Shoshone Falls (//) is a waterfall on the Snake River in southern Idaho, United States, approximately 3 miles (4.8 km) northeast of the city of Twin Falls. Sometimes called the "Niagara of the West," Shoshone Falls is 212 feet (65 m) high—45 feet (14 m) higher than Niagara Falls—and flows over a rim nearly 1,000 feet (300 m) wide.
Shoshone Falls in August 2018
|Location||Jerome/Twin Falls County, Idaho, U.S.|
|Elevation||3,255 ft (992 m) at crest|
|Total height||212 ft (65 m)|
|Number of drops||1|
|Total width||925 ft (282 m)|
|3,530 cu ft/s (100 m3/s)|
Formed by the cataclysmic outburst flooding of Lake Bonneville during the Pleistocene ice age about 14,000 years ago, Shoshone Falls marks the historical upper limit of fish migration (including salmon) in the Snake River, and was an important fishing and trading place for Native Americans. The falls were documented by Europeans as early as the 1840s; despite the isolated location, it became a tourist attraction starting in the 1860s. At the beginning of the 20th century, part of the Snake River was diverted for irrigation of the Magic Valley. Now, the flows over the falls can be viewed seasonally based on snowfall, irrigation needs and hydroelectric demands. Irrigation and hydroelectric power stations built on the falls were major contributors to the early economic development of southern Idaho.
The City of Twin Falls owns and operates a park overlooking the waterfall. Shoshone Falls is best viewed in the spring, as diversion of the Snake River can significantly diminish water levels in the late summer and fall. The flow over the falls ranges from more than 20,000 cubic feet per second (570 m3/s) during late spring of wet years, to a minimum "scenic flow" (dam release) of 300 cubic feet per second (8.5 m3/s) in dry years.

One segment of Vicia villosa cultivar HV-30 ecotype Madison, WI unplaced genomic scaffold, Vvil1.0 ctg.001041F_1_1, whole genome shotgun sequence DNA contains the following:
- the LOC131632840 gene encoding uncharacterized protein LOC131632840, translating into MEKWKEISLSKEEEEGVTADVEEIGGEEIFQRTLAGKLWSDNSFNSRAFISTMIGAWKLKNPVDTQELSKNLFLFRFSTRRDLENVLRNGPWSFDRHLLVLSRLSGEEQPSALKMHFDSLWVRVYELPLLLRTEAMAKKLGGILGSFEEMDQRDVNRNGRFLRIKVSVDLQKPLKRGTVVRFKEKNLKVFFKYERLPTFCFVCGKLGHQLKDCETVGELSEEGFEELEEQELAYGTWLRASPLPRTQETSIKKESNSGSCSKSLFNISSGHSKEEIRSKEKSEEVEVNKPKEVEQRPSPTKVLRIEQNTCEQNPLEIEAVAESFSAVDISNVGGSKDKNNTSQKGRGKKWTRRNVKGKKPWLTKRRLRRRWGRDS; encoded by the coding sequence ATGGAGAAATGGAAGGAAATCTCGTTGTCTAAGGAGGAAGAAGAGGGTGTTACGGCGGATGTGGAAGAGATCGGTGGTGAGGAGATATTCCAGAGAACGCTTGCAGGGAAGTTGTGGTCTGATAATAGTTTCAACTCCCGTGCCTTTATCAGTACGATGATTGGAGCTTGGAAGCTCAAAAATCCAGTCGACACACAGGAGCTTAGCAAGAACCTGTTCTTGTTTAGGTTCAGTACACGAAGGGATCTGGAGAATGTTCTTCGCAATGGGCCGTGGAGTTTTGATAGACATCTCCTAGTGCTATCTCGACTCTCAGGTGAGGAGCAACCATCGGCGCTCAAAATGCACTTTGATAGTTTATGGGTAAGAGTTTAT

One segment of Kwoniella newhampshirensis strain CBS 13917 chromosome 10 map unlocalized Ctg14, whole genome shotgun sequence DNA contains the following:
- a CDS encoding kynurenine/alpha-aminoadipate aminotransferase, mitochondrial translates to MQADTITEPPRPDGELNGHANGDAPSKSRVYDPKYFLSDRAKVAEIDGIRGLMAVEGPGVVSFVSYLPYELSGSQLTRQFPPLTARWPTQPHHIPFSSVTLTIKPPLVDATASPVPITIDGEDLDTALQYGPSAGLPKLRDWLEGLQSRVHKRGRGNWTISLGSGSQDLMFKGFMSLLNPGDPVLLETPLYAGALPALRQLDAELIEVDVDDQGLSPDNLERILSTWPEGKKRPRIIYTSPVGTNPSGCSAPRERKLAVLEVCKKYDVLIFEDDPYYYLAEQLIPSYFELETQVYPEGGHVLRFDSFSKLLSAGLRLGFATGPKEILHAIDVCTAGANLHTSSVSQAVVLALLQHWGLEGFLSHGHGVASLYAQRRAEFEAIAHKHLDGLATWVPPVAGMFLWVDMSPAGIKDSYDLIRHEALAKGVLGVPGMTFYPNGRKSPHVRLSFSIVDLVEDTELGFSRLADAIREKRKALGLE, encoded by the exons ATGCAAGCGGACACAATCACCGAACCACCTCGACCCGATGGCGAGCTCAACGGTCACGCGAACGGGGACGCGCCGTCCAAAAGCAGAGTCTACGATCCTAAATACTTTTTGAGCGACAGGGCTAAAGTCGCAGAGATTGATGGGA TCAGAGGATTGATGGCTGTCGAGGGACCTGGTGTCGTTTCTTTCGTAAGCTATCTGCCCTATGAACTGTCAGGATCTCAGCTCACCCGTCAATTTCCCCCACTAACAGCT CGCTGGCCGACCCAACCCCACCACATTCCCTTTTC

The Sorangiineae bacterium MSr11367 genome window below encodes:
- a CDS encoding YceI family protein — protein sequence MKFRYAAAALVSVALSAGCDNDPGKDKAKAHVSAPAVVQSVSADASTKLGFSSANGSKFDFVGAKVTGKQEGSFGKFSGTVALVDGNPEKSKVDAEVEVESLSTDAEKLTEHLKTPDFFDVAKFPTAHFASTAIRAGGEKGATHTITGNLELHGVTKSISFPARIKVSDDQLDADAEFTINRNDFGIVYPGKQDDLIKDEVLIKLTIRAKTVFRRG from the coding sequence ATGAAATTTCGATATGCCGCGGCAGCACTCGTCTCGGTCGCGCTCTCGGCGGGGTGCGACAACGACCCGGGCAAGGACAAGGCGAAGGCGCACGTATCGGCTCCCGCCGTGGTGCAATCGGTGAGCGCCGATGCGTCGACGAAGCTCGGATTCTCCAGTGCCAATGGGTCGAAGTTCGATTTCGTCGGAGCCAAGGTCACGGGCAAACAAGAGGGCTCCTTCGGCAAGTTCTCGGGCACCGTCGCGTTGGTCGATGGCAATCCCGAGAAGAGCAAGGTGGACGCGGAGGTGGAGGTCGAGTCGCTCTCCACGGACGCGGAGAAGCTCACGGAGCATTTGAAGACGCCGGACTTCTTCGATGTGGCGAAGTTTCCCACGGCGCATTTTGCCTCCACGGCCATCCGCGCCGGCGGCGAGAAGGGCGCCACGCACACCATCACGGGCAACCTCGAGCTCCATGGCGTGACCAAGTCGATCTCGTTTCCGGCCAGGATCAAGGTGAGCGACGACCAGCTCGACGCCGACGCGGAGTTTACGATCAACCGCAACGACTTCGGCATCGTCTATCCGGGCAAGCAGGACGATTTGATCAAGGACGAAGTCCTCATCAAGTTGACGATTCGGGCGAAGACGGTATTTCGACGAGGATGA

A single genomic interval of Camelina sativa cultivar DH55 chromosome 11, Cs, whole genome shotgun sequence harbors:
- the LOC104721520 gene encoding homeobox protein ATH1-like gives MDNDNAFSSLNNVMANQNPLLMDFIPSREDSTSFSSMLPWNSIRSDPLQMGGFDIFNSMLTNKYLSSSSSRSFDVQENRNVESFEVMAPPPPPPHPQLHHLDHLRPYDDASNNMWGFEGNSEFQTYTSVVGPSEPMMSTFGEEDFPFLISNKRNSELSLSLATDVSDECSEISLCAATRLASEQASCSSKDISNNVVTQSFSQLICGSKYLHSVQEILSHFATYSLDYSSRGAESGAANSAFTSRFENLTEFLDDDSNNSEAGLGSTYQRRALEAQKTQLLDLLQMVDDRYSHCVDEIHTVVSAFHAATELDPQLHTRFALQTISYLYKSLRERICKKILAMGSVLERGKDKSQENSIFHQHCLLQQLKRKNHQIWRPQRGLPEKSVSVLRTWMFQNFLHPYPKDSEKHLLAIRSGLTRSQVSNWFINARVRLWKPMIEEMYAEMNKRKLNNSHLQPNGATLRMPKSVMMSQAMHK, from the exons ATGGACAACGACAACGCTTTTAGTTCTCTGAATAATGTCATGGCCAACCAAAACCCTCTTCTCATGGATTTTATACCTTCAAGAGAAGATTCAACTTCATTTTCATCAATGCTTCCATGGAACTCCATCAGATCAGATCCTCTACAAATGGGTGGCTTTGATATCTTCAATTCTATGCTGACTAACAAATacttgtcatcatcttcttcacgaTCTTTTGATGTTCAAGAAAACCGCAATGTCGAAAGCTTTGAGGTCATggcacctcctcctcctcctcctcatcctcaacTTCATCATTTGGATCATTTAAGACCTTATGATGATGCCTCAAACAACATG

Shoshone Falls is in the Snake River Canyon on the border of Jerome and Twin Falls Counties, 615 miles (990 km) upstream from the Snake River's confluence with the Columbia River. It is the tallest of several cataracts along this stretch of the Snake River, being located about 2 miles (3.2 km) downstream from Twin Falls and 1.5 miles (2.4 km) upstream from Pillar Falls. Directly above the Shoshone Falls, the Snake River narrows to less than 400 feet (120 m) wide and rushes over a series of rapids split by islands, before plunging over a vertical, horseshoe-shaped cliff 212 feet (65 m) high and 925 feet (282 m) wide. The appearance of the falls varies significantly depending on the amount of water in the Snake River. During high water, the falls appear as a single block stretching the full width of the river. In low water, the falls split into four or more separate drops; the widest, northern section is also called Bridal Veil Falls.
Located in an arid region, Shoshone Falls naturally received most of its water from snowmelt in the Rocky Mountains of Idaho and Wyoming near Yellowstone and Grand Teton National Parks, and to a lesser extent springs in the Snake River Canyon above Twin Falls. A large number of reservoirs, and massive diversions for the irrigation of nearly 2,000,000 acres (810,000 ha) of farmland, have greatly reduced the volume of water reaching the falls, such that the canyon springs are now the primary water source. The average Snake River flow at the Twin Falls stream gaging station is 3,530 cubic feet per second (100 m3/s). For comparison, the average Snake River flow at Idaho Falls – 190 miles (310 km) upstream – is 5,911 cubic feet per second (167.4 m3/s). The average flow below Milner Dam, 24 miles (39 km) upstream, is just 884 cubic feet per second (25.0 m3/s), and is frequently zero in the late summer and fall.